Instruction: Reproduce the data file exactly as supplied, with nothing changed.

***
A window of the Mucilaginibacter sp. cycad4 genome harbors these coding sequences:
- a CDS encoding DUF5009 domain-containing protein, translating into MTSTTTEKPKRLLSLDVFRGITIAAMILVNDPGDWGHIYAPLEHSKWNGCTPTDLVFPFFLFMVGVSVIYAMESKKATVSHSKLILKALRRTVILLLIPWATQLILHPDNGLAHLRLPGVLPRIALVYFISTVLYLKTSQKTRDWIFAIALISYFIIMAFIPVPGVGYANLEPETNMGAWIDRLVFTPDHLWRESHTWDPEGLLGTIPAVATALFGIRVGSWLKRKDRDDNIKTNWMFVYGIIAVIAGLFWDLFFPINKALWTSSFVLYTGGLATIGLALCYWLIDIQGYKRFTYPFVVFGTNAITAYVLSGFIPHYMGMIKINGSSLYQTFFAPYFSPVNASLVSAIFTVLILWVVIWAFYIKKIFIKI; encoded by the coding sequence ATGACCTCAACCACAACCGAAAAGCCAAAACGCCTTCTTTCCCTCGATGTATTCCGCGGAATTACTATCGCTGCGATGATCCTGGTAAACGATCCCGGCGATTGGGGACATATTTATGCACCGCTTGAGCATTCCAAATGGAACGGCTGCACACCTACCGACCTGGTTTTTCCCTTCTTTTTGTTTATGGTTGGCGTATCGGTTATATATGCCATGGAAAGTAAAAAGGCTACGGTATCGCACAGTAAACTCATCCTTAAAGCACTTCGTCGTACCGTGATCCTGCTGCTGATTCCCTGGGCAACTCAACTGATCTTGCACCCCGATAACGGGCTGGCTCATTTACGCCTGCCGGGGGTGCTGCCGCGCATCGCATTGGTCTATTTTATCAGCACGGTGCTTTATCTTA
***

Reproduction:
A window of the Mucilaginibacter sp. cycad4 genome harbors these coding sequences:
- a CDS encoding DUF5009 domain-containing protein, translating into MTSTTTEKPKRLLSLDVFRGITIAAMILVNDPGDWGHIYAPLEHSKWNGCTPTDLVFPFFLFMVGVSVIYAMESKKATVSHSKLILKALRRTVILLLIPWATQLILHPDNGLAHLRLPGVLPRIALVYFISTVLYLKTSQKTRDWIFAIALISYFIIMAFIPVPGVGYANLEPETNMGAWIDRLVFTPDHLWRESHTWDPEGLLGTIPAVATALFGIRVGSWLKRKDRDDNIKTNWMFVYGIIAVIAGLFWDLFFPINKALWTSSFVLYTGGLATIGLALCYWLIDIQGYKRFTYPFVVFGTNAITAYVLSGFIPHYMGMIKINGSSLYQTFFAPYFSPVNASLVSAIFTVLILWVVIWAFYIKKIFIKI; encoded by the coding sequence ATGACCTCAACCACAACCGAAAAGCCAAAACGCCTTCTTTCCCTCGATGTATTCCGCGGAATTACTATCGCTGCGATGATCCTGGTAAACGATCCCGGCGATTGGGGACATATTTATGCACCGCTTGAGCATTCCAAATGGAACGGCTGCACACCTACCGACCTGGTTTTTCCCTTCTTTTTGTTTATGGTTGGCGTATCGGTTATATATGCCATGGAAAGTAAAAAGGCTACGGTATCGCACAGTAAACTCATCCTTAAAGCACTTCGTCGTACCGTGATCCTGCTGCTGATTCCCTGGGCAACTCAACTGATCTTGCACCCCGATAACGGGCTGGCTCATTTACGCCTGCCGGGGGTGCTGCCGCGCATCGCATTGGTCTATTTTATCAGCACGGTGCTTTATCTTA